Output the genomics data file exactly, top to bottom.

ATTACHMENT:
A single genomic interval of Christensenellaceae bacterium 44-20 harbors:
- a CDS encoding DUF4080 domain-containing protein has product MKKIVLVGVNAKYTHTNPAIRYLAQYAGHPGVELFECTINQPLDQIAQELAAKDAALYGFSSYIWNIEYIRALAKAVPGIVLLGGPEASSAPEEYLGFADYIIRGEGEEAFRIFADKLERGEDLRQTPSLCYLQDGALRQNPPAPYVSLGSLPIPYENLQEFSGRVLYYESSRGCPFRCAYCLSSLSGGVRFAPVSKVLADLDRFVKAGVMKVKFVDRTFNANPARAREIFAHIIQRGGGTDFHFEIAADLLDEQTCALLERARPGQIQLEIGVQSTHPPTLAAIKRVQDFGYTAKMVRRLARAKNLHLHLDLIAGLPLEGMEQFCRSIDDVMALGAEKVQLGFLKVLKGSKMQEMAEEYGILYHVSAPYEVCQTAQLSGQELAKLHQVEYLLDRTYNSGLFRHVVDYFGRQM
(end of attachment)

A single genomic interval of Christensenellaceae bacterium 44-20 harbors:
- a CDS encoding DUF4080 domain-containing protein has product MKKIVLVGVNAKYTHTNPAIRYLAQYAGHPGVELFECTINQPLDQIAQELAAKDAALYGFSSYIWNIEYIRALAKAVPGIVLLGGPEASSAPEEYLGFADYIIRGEGEEAFRIFADKLERGEDLRQTPSLCYLQDGALRQNPPAPYVSLGSLPIPYENLQEFSGRVLYYESSRGCPFRCAYCLSSLSGGVRFAPVSKVLADLDRFVKAGVMKVKFVDRTFNANPARAREIFAHIIQRGGGTDFHFEIAADLLDEQTCALLERARPGQIQLEIGVQSTHPPTLAAIKRVQDFGYTAKMVRRLARAKNLHLHLDLIAGLPLEGMEQFCRSIDDVMALGAEKVQLGFLKVLKGSKMQEMAEEYGILYHVSAPYEVCQTAQLSGQELAKLHQVEYLLDRTYNSGLFRHVVDYFGRQM